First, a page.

All this hulabaloo over DACA, immigration, and healthcare. Most of us are very charitable and supportive people. Our blood has been shed the world over to help unfortunate peoples have a chance to improve their lot. But some here go too far. The noisiest protests come from noise-makers: media, celebrities, lobbyists, and unemployable hangers-on; from the insincere: the uber-wealthy political-influence peddlers who may send a few shoes but demand “action” from Government (while they profit from their pocket-politicians) ; and the machiavellian: professional politicians who manipulate the public and government for their own purposes.
A simple proposition. Everyone (including the influence-peddler and politician alike) who opposes American nationalism, opposes U.S. state and national laws being enforced, and opposes citizens’ -only rights for citizens – our citizens and not contrived citizenship, I would ask YOU to (contractually) sponsor one or more “guests” within our borders. In perpetuity.
Exchange your citizenship for your sponsorship of an illegal guest. If they act criminally, you take their punishment. If they are illiterate or unskilled, you teach them. If they have medical conditions, you pay for their care. Do not demand that others who are already charitable to the less-fortunate, be forced to support the non-citizen and the civilly disobedient, demand we comply when you change the rules of the game, and demand the lawful bend to the unlawful. Otherwise, the hell you create here is no better than the purported hell our “guests” left.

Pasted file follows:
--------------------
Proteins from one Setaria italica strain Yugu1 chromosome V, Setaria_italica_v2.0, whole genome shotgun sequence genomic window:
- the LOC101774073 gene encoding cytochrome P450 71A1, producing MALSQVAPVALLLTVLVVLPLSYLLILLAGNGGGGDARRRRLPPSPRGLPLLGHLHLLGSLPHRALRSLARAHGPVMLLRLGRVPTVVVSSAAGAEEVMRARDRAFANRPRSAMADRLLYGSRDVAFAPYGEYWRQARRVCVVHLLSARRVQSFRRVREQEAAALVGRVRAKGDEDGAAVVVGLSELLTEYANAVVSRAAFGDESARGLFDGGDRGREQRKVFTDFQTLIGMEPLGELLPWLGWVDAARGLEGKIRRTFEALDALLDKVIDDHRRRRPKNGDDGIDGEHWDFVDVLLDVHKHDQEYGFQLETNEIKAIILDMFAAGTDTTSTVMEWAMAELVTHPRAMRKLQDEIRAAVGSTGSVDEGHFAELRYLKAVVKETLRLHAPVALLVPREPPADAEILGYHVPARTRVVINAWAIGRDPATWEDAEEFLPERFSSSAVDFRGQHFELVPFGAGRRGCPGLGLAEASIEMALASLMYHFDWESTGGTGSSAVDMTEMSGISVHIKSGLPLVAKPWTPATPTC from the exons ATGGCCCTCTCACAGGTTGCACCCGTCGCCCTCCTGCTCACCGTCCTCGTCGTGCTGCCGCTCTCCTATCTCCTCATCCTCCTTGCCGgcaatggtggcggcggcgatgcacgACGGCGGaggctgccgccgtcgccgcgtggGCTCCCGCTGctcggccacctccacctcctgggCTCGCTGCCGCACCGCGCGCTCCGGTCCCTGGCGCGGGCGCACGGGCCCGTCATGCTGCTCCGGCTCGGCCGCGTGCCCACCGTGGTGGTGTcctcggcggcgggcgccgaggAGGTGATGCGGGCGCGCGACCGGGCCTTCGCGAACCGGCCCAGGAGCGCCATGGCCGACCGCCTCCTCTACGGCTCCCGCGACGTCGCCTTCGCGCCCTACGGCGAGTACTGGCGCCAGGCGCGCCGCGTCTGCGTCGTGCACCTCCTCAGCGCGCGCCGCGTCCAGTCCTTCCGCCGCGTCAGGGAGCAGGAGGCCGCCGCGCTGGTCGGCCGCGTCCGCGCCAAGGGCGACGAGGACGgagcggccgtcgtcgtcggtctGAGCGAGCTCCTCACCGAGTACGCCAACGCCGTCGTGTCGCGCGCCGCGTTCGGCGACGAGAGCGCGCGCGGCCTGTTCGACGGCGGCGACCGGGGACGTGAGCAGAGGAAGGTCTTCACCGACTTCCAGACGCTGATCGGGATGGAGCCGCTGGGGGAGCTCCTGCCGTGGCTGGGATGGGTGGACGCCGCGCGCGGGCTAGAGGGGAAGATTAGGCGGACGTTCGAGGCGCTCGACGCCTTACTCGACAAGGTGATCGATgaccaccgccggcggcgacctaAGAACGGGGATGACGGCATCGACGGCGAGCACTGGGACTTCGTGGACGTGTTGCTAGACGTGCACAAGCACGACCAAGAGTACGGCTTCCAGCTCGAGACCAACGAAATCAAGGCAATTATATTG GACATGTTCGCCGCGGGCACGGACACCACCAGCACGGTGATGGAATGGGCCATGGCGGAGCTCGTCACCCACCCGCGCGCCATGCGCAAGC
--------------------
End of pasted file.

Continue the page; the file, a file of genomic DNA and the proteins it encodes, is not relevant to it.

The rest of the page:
CAPT. Eyer’s (USN, Retired) insight is recommended reading for Navy veterans and military professionals about failures throughout the organizational structure. It is not the “stand-down” and the bandaid as the Navy rushes in to fix this that is required. It should be long-term, lasting institutional changes. How many times will the services go through loss of life, damage and loss of equipment, scandals and loss of prestige? When politicians and bureaucrats at the highest levels wanted to adapt corporate practices, social experimentation, and project power with unclear objectives, the military culture suffers.
Via the Naval Institute’s Proceedings. Article by Capt. Kevin Eyer, U.S. Navy (Retired)
In the past two months, two major U.S. warships have collided with merchant vessels. In both cases, lives were lost; personnel were injured; and ships sustained major damages. In both cases, the Navy assigned teams to determine the causes of the accidents.
In theory, these investigations are undertaken to determine what errors were made, by whom, and whether any conclusions or lessons learned might be drawn that would allow for similar disasters to be avoided in the future. While the intent of these investigations is plain—determining the raw material of facts and recommending the assignments of guilt—the question is whether they will produce anything else useful
Part I. Recommended reading for Navy veterans and military professionals about failures throughout the organizational structure. It is not the “stand-down” and the bandaid the Navy rushes in to fix this. It is long-term, lasting changes. How many times will the services go through loss of life, damage and loss of equipment, scandals and loss of prestige. When politicians and bureaucrats at the highest levels wanted to adapt corporate practices, social experimentation, and project power with unclear objectives, the military culture suffers.